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I have started training for my first full marathon at the end of September and wonder what I should expect during and after the race. I have done a few 1/2's, 10 and 5k's with no issues, but everything I see tells me 26.2 is a whole new world. My usual run is early morning, before breakfast with nothing to eat/drink along the way. I have just started taking 12 oz of Gatorade with me on my long runs and drink at 6, 10, 12 mile intervals. I need to start experimenting with nutrition on these runs and will. Yesterday for example I ran about 11 miles before meeting up with my TNT team and that was about an 8:30 pace. Stopped for about 15 minutes doing some stretching with the team and then did another 6.5 miles. Slowed the pace a little with the team and then picked it up around halfway and finished with an 8:45 pace overall. Had some water and another 8 oz of Gatorade on the last 6.5 and felt great after. A little knee pain, but that is arthritis and will subside today, but other than that I was able to go about everything, mowing the lawn, cleaning the pool, etc. without any problem. So my question– what should I expect when I get up to the 26 mile realm since I will never get there in training, before, during and after the race? By the way – my training plan says my racetime will be 3:35, an 8:12 pace we’ll see, I just want to finish. Since I am running to honor a leukemia survivor who I hope will be there when I finish, I want to go celebrate with her and her mom, will I be able to?
You asked a lot of questions which really have answers that are individual to you. That sounds wishy-washy but it's true. There are some generalizations but rather than go through those, scroll down some in General Running Discussion and read the threads started by VeggieChick81 about training for and running her first marathon - they're all fairly recent. I think you'll find a lot of information there. Then come back here and ask your questions again.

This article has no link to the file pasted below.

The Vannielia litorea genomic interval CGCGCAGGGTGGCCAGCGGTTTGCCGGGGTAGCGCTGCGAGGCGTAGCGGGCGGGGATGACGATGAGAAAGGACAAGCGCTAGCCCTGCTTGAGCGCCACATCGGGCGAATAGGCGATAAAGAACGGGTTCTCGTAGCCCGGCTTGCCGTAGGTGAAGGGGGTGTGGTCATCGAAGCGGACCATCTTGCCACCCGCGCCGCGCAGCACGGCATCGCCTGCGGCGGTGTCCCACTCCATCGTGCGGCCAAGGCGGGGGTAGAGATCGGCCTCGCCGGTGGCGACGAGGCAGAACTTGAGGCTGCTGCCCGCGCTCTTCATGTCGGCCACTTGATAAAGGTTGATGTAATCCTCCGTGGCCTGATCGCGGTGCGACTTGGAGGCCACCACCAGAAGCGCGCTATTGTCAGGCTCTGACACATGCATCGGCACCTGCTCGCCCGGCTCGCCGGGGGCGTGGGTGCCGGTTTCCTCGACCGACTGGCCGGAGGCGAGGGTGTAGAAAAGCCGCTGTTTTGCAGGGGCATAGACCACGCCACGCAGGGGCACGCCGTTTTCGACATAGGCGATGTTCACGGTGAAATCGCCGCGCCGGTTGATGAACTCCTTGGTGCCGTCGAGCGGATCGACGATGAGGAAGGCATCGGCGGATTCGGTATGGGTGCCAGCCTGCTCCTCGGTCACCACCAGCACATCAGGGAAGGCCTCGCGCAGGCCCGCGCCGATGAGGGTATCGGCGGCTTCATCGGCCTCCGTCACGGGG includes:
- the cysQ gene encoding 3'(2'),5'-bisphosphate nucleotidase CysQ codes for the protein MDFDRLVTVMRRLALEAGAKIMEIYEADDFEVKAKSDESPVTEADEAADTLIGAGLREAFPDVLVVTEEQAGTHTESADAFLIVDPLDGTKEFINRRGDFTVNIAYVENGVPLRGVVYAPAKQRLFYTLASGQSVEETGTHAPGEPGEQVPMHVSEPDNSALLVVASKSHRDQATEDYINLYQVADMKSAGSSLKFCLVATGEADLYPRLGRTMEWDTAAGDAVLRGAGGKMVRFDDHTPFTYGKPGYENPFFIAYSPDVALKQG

Start here and check out her posts. http://community.active.com/people/VeggieChick81?view=yourstuff
There's also a spectrum of first-marathon stories at http://www.marathonguide.com/features/firstmarathons.cfm under "Your First Marathons". I checked them out when I was training for my first, and more have been posted since then.
@ 5K: Ontario Mills 5K, Ontario, CA, 25:17
New Balance Palm Springs 5K, Palm Springs, CA, 24:32
Angels Baseball Foundation 5K, Anaheim, CA, 24:24
@ 10K: LA Chinatown Firecracker 10K, Los Angeles, CA, 52:15
Great Race of Agoura - Old Agoura 10K, Agoura Hills, CA, 51:40
Fiesta Days Run, La Canada, CA, 49:57
I agree with the wonderful advice from the others and also encourage you to look at the various different plans and stories that will assist with your training. I was a little confused by your post regarding the LR routine, but if you have completed 17 to 18 miles, then it sounds like your are on target. When I was preparing for my first marathon, I split some the longer miles into separate sessions (same day). This does not work for everyone, but can be of benefit depending on how you are trying to build endurance for your individual circumstances and schedule.